My dad left this world 7 years ago this day at 4:45PM. I think about it every year a few days before, then a couple of days afterwards, then move on with life. It’s an interesting concept, having to “move on with life”, but it’s what all of us end up having to do at some point, right?

My parents were instrumental in my getting into computers to begin with. I didn’t want a computer; I’d never even thought about a personal computer. Back in 1987, I was a musician; okay, more of a songwriter, but a part time musician. I used to sing at weddings, in the wedding ceremony, and it wasn’t such a bad thing. The one thing I always wanted if I was going to be a performer was everyone’s full attention; I wouldn’t play just for playing’s sake, except when I practiced at home.

I used to play for hours at a time. Every once in awhile, I’d be messing around with a motif, and it would produce a song, which usually only took me 30 minutes or less to write, lyrics and all. That’s just how easy it seemed to come to me. Now, I wasn’t popular or anything like that. I didn’t write anything that could have been a hit (well, one song could have been a hit if Lionel Richie sang it; I sent it to his people, but never heard back), so mostly the songs were for me.

Therefore, I didn’t want a computer. I didn’t want anything that would take me away from my music. I didn’t even watch TV back then. I went to work, came home, played, wrote, slept. On weekends I disconnected the phone and played all weekend long; that’s how serious I was.

But my parents were insistent, especially Mom, that I have one. She said it was the future, and I should be there with it. Then it became Dad’s mantra. Finally, they drove here one weekend, as they lived out of town, took me to Sears, and bought me my first computer. It was an IBM, and it had a dual floppy drive; my parents never bought the lowest thing, so that dual floppy drive was the latest thing on the market.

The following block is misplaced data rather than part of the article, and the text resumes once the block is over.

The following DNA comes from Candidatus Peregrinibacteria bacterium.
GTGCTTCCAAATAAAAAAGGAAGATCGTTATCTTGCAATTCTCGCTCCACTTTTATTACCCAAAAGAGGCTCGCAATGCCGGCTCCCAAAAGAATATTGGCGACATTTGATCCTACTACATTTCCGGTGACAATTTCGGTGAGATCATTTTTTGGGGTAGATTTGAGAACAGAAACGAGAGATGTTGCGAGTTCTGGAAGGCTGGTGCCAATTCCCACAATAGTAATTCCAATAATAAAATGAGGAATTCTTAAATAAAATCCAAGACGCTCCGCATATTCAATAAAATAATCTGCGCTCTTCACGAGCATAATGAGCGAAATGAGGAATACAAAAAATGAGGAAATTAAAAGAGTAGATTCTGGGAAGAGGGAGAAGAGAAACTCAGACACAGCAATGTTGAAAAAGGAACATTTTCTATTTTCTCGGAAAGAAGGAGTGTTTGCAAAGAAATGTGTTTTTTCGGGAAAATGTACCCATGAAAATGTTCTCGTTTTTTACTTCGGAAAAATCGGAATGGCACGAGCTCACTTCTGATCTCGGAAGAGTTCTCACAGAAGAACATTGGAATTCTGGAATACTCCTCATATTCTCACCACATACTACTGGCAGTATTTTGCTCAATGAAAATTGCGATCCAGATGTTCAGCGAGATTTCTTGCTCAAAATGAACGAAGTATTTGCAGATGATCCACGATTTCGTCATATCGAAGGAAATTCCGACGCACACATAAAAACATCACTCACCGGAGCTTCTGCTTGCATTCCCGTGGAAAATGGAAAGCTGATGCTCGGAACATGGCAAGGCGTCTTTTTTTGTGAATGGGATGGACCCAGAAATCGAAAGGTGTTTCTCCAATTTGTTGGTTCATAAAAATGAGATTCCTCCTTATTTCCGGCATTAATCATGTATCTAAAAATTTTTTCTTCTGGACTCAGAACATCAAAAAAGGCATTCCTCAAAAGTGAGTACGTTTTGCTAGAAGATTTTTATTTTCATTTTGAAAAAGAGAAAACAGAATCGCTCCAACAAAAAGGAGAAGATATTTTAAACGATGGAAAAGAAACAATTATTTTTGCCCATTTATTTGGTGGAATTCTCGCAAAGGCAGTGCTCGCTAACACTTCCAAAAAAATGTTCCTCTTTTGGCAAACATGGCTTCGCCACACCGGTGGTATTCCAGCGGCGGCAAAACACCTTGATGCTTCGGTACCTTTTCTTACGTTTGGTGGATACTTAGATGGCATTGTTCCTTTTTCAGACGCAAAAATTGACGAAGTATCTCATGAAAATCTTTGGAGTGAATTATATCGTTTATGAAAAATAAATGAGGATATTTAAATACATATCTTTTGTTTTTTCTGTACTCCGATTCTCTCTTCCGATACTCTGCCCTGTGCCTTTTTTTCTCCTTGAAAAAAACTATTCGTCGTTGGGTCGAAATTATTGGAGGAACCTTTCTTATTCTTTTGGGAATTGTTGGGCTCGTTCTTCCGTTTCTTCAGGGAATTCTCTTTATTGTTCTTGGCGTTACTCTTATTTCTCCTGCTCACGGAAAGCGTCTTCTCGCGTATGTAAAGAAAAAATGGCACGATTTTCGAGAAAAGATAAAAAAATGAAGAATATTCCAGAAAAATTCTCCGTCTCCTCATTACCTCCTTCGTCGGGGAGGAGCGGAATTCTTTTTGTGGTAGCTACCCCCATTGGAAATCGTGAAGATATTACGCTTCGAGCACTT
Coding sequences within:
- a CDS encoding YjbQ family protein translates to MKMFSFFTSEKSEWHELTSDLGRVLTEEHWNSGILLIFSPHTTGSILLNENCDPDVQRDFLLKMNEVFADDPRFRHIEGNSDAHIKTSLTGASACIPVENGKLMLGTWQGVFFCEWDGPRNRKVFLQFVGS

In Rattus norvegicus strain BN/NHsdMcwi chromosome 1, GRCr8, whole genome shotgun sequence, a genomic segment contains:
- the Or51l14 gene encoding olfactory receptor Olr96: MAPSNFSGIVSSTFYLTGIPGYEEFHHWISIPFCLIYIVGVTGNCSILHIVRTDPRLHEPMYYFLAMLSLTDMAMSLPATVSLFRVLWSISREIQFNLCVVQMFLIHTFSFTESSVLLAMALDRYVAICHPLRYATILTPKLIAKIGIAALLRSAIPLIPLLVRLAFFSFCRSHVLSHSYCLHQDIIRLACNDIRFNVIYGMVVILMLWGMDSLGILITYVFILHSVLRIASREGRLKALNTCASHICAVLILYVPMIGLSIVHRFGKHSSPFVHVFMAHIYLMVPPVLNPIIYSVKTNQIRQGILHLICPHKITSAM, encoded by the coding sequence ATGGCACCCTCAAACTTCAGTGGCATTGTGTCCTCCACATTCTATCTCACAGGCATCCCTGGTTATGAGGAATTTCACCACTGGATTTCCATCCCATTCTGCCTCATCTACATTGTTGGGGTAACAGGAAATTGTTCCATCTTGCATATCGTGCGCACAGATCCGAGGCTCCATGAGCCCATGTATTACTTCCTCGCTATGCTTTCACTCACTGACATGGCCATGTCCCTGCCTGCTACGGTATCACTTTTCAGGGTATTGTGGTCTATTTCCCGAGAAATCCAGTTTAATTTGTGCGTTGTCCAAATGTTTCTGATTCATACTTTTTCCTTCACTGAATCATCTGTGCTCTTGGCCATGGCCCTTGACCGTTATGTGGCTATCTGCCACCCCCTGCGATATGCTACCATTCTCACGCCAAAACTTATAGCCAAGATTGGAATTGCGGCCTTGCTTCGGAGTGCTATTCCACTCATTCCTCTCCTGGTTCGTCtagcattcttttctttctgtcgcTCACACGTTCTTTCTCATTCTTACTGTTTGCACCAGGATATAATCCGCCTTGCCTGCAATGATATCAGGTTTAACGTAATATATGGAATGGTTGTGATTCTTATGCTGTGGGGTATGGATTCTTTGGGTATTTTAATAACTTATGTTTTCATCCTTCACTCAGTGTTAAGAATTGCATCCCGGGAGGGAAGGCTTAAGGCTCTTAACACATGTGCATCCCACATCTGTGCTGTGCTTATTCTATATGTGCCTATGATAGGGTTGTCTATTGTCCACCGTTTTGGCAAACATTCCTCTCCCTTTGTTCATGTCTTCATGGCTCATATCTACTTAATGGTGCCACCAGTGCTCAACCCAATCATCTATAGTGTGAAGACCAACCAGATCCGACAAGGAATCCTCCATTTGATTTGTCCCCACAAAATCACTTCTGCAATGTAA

I didn’t do almost anything with it for two years. It was just there as something to take up space. The only thing I did was type up my lyrics so I could save them as a file instead of only on paper; that was pretty smart, I must say.

Two years later, I was at a different job, on a career track, and suddenly the computer meant a lot more to me. And, over the years, it’s kind of taken over my life. I ended up buying my dad his first computer; how about that? I did it so we could talk via instant messaging, using ICQ, and he then encouraged all his siblings to buy computers so all of us could talk that way. It’s amazing that, for awhile at least, computers brought us all together so we could talk more than any of us had talked to each other before.

When Dad got sick, I used his computer to contact everyone he was in online contact with to let them know that they may never hear from him again; they didn’t. It was amazing how Dad had met so many new friends online; I’d never thought he would take to it like he did. He actually was learning how to do HTML long before I even thought about doing it; he didn’t get far, though.

Anyway, I owe my present life, but regular and business, to my parents. They had vision I didn’t have, and to that, I’m grateful. I’m missing Dad today, but I know his spirit is in my head. And sometimes, that’s all it takes to get through another day.

Share on Google+0Share on LinkedIn0Tweet about this on Twitter0Share on Facebook0